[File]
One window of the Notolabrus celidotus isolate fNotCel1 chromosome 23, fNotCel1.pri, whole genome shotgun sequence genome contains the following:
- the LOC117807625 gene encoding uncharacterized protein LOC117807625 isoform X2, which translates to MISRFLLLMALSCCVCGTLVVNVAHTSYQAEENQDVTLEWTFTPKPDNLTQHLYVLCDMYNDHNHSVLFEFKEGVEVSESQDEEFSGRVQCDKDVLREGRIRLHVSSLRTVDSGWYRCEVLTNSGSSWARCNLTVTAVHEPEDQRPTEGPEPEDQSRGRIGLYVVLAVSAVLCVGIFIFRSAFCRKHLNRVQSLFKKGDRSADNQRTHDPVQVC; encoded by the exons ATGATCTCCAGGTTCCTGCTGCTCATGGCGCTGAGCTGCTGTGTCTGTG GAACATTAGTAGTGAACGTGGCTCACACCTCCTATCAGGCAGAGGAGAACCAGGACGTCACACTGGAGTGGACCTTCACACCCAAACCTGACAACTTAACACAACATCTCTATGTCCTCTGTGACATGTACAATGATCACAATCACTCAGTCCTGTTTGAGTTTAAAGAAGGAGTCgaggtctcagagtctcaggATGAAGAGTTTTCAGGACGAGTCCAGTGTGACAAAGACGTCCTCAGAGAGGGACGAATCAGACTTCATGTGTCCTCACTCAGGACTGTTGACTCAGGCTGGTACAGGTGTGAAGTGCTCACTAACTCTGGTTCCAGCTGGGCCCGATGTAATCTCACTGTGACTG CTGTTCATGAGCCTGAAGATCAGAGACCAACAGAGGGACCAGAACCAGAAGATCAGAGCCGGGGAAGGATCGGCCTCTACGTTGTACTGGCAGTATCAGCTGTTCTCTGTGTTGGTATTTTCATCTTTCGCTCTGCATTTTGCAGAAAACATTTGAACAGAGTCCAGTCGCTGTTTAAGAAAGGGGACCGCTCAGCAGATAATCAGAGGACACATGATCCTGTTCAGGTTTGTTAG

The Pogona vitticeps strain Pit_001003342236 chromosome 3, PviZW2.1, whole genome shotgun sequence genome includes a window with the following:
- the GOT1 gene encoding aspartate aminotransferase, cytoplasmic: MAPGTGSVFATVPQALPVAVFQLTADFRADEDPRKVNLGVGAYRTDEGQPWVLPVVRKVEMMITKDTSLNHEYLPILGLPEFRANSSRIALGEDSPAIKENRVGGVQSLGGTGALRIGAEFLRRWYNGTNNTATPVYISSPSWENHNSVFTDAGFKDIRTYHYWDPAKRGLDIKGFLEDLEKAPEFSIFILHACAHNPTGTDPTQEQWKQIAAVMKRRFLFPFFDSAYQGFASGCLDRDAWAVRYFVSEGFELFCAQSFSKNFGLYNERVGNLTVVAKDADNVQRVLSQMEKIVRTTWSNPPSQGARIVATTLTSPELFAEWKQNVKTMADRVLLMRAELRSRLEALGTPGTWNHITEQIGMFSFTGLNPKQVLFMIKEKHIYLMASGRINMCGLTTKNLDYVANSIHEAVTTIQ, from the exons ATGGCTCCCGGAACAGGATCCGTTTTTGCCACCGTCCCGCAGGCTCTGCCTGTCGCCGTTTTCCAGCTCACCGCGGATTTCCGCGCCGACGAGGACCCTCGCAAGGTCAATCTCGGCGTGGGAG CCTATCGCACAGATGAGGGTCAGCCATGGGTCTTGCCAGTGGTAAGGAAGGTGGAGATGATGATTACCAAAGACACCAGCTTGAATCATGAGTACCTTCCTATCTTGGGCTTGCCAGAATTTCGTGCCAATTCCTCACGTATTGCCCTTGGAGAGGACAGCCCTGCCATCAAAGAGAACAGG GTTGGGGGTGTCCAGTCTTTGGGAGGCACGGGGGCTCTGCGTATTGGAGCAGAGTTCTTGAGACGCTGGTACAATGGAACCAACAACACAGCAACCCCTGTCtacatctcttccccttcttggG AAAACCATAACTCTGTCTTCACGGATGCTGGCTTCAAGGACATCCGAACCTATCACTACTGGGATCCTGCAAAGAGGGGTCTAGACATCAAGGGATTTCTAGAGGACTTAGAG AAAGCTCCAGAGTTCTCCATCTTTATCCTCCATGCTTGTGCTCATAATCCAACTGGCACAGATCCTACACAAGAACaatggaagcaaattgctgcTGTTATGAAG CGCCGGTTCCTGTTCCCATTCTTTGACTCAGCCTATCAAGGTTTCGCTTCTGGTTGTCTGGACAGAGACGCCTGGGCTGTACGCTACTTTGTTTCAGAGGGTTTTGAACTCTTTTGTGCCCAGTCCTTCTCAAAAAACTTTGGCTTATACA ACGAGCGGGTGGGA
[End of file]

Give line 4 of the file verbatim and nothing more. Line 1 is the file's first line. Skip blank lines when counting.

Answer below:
- the GOT1 gene encoding aspartate aminotransferase, cytoplasmic: MAPGTGSVFATVPQALPVAVFQLTADFRADEDPRKVNLGVGAYRTDEGQPWVLPVVRKVEMMITKDTSLNHEYLPILGLPEFRANSSRIALGEDSPAIKENRVGGVQSLGGTGALRIGAEFLRRWYNGTNNTATPVYISSPSWENHNSVFTDAGFKDIRTYHYWDPAKRGLDIKGFLEDLEKAPEFSIFILHACAHNPTGTDPTQEQWKQIAAVMKRRFLFPFFDSAYQGFASGCLDRDAWAVRYFVSEGFELFCAQSFSKNFGLYNERVGNLTVVAKDADNVQRVLSQMEKIVRTTWSNPPSQGARIVATTLTSPELFAEWKQNVKTMADRVLLMRAELRSRLEALGTPGTWNHITEQIGMFSFTGLNPKQVLFMIKEKHIYLMASGRINMCGLTTKNLDYVANSIHEAVTTIQ, from the exons ATGGCTCCCGGAACAGGATCCGTTTTTGCCACCGTCCCGCAGGCTCTGCCTGTCGCCGTTTTCCAGCTCACCGCGGATTTCCGCGCCGACGAGGACCCTCGCAAGGTCAATCTCGGCGTGGGAG CCTATCGCACAGATGAGGGTCAGCCATGGGTCTTGCCAGTGGTAAGGAAGGTGGAGATGATGATTACCAAAGACACCAGCTTGAATCATGAGTACCTTCCTATCTTGGGCTTGCCAGAATTTCGTGCCAATTCCTCACGTATTGCCCTTGGAGAGGACAGCCCTGCCATCAAAGAGAACAGG GTTGGGGGTGTCCAGTCTTTGGGAGGCACGGGGGCTCTGCGTATTGGAGCAGAGTTCTTGAGACGCTGGTACAATGGAACCAACAACACAGCAACCCCTGTCtacatctcttccccttcttggG AAAACCATAACTCTGTCTTCACGGATGCTGGCTTCAAGGACATCCGAACCTATCACTACTGGGATCCTGCAAAGAGGGGTCTAGACATCAAGGGATTTCTAGAGGACTTAGAG AAAGCTCCAGAGTTCTCCATCTTTATCCTCCATGCTTGTGCTCATAATCCAACTGGCACAGATCCTACACAAGAACaatggaagcaaattgctgcTGTTATGAAG CGCCGGTTCCTGTTCCCATTCTTTGACTCAGCCTATCAAGGTTTCGCTTCTGGTTGTCTGGACAGAGACGCCTGGGCTGTACGCTACTTTGTTTCAGAGGGTTTTGAACTCTTTTGTGCCCAGTCCTTCTCAAAAAACTTTGGCTTATACA ACGAGCGGGTGGGA